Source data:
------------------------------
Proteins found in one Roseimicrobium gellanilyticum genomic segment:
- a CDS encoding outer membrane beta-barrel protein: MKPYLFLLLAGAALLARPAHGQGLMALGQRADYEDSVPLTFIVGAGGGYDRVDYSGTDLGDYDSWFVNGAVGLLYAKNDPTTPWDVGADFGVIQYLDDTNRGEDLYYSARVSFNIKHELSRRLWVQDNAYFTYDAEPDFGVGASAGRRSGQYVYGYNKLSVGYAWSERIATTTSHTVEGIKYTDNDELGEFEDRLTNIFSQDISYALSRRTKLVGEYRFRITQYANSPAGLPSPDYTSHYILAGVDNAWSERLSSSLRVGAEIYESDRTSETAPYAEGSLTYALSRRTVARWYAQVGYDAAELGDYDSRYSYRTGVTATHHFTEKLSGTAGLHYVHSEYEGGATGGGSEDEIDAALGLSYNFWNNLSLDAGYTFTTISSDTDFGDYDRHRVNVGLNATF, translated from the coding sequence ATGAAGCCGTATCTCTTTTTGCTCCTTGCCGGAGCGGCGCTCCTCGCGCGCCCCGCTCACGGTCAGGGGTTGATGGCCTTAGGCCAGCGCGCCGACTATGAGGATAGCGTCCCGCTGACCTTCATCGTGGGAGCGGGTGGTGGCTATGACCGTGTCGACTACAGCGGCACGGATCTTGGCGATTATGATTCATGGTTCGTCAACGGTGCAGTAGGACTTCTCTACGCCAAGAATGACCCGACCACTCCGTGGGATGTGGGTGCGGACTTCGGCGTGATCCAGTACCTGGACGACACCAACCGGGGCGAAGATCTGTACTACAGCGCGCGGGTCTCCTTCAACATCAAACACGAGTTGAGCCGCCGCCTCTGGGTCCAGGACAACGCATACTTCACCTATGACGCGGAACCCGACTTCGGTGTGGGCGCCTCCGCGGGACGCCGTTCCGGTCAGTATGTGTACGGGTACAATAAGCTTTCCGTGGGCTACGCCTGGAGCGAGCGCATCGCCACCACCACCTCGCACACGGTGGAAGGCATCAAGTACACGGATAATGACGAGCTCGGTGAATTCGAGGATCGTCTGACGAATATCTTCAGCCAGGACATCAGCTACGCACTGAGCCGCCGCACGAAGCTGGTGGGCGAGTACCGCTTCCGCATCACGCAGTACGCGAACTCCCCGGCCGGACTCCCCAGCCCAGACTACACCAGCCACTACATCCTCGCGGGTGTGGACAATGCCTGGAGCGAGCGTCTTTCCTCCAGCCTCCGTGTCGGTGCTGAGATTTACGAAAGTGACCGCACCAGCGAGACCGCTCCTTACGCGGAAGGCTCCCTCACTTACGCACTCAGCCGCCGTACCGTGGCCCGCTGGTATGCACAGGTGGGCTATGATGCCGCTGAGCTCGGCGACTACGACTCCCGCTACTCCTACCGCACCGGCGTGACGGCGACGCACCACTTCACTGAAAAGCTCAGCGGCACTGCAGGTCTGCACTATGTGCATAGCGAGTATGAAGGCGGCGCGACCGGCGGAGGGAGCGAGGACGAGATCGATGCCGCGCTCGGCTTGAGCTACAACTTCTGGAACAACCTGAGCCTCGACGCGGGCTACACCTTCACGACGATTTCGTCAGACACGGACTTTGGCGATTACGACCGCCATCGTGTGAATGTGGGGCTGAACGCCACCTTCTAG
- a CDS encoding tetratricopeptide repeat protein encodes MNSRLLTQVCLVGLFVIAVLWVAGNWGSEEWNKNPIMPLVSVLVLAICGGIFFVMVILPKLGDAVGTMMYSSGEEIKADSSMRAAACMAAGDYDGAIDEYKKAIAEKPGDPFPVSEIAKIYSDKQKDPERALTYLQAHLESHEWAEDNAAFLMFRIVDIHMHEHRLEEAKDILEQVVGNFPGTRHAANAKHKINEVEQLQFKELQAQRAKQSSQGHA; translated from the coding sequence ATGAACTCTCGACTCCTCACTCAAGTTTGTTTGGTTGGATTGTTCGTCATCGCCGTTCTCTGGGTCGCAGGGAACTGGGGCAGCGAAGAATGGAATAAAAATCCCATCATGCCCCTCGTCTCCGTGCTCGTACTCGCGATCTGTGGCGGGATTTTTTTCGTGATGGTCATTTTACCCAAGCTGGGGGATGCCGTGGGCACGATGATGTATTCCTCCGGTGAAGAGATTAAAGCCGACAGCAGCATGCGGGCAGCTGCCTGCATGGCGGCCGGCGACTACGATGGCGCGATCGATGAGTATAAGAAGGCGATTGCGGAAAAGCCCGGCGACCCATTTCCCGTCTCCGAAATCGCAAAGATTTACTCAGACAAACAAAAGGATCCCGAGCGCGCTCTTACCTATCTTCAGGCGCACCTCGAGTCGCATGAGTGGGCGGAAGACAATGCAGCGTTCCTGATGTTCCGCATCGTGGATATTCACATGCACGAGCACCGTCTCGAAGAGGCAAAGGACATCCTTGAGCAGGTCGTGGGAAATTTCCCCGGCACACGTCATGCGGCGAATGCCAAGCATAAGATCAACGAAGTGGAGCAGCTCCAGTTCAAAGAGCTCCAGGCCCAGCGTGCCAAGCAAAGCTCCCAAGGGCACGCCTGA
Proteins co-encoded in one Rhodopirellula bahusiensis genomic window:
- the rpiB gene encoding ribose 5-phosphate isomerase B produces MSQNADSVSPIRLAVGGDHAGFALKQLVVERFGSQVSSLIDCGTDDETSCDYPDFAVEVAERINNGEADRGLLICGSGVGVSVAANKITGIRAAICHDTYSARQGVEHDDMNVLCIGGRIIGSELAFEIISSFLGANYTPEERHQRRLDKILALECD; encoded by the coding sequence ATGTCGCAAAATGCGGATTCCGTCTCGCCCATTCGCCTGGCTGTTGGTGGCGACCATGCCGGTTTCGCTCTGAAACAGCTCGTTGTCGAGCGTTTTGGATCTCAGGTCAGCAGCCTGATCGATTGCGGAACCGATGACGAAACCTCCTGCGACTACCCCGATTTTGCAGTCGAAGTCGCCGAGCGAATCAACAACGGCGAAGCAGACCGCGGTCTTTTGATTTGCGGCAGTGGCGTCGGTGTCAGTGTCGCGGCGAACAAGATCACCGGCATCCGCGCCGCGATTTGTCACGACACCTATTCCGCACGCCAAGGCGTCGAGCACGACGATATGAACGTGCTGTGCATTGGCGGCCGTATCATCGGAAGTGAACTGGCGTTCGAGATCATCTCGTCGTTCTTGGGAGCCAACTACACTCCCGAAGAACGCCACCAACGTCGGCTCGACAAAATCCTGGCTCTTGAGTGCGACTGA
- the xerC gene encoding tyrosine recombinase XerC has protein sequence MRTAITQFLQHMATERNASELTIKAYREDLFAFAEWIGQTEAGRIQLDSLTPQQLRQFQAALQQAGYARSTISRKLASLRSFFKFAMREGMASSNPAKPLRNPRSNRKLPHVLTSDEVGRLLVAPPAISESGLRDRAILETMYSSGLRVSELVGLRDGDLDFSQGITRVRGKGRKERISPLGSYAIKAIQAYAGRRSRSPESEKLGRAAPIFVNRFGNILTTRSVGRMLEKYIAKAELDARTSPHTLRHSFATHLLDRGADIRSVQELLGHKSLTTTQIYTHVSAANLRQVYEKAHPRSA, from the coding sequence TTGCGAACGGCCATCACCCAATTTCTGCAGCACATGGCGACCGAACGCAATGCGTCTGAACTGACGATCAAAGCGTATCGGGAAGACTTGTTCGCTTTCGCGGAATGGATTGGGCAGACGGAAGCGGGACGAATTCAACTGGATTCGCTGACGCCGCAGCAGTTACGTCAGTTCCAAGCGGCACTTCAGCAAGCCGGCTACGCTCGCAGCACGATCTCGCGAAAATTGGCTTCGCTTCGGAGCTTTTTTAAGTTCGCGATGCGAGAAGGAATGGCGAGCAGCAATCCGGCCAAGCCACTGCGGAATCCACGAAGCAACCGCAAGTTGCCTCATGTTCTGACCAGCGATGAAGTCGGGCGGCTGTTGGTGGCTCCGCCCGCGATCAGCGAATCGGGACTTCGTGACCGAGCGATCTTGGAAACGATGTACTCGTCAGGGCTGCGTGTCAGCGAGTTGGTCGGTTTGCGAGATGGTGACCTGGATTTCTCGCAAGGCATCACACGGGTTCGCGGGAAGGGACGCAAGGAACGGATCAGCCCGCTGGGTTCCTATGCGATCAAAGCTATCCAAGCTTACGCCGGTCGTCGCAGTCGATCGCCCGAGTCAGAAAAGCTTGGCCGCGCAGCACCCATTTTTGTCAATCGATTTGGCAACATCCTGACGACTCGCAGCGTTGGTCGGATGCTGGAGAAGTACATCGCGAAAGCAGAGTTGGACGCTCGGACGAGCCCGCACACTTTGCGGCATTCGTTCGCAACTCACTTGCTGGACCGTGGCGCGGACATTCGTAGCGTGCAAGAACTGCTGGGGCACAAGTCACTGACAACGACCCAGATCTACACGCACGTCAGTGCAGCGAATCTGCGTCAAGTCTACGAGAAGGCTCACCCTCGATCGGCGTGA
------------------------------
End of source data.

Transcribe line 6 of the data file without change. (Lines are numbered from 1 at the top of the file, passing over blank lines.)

- the xerC gene encoding tyrosine recombinase XerC has protein sequence MRTAITQFLQHMATERNASELTIKAYREDLFAFAEWIGQTEAGRIQLDSLTPQQLRQFQAALQQAGYARSTISRKLASLRSFFKFAMREGMASSNPAKPLRNPRSNRKLPHVLTSDEVGRLLVAPPAISESGLRDRAILETMYSSGLRVSELVGLRDGDLDFSQGITRVRGKGRKERISPLGSYAIKAIQAYAGRRSRSPESEKLGRAAPIFVNRFGNILTTRSVGRMLEKYIAKAELDARTSPHTLRHSFATHLLDRGADIRSVQELLGHKSLTTTQIYTHVSAANLRQVYEKAHPRSA, from the coding sequence TTGCGAACGGCCATCACCCAATTTCTGCAGCACATGGCGACCGAACGCAATGCGTCTGAACTGACGATCAAAGCGTATCGGGAAGACTTGTTCGCTTTCGCGGAATGGATTGGGCAGACGGAAGCGGGACGAATTCAACTGGATTCGCTGACGCCGCAGCAGTTACGTCAGTTCCAAGCGGCACTTCAGCAAGCCGGCTACGCTCGCAGCACGATCTCGCGAAAATTGGCTTCGCTTCGGAGCTTTTTTAAGTTCGCGATGCGAGAAGGAATGGCGAGCAGCAATCCGGCCAAGCCACTGCGGAATCCACGAAGCAACCGCAAGTTGCCTCATGTTCTGACCAGCGATGAAGTCGGGCGGCTGTTGGTGGCTCCGCCCGCGATCAGCGAATCGGGACTTCGTGACCGAGCGATCTTGGAAACGATGTACTCGTCAGGGCTGCGTGTCAGCGAGTTGGTCGGTTTGCGAGATGGTGACCTGGATTTCTCGCAAGGCATCACACGGGTTCGCGGGAAGGGACGCAAGGAACGGATCAGCCCGCTGGGTTCCTATGCGATCAAAGCTATCCAAGCTTACGCCGGTCGTCGCAGTCGATCGCCCGAGTCAGAAAAGCTTGGCCGCGCAGCACCCATTTTTGTCAATCGATTTGGCAACATCCTGACGACTCGCAGCGTTGGTCGGATGCTGGAGAAGTACATCGCGAAAGCAGAGTTGGACGCTCGGACGAGCCCGCACACTTTGCGGCATTCGTTCGCAACTCACTTGCTGGACCGTGGCGCGGACATTCGTAGCGTGCAAGAACTGCTGGGGCACAAGTCACTGACAACGACCCAGATCTACACGCACGTCAGTGCAGCGAATCTGCGTCAAGTCTACGAGAAGGCTCACCCTCGATCGGCGTGA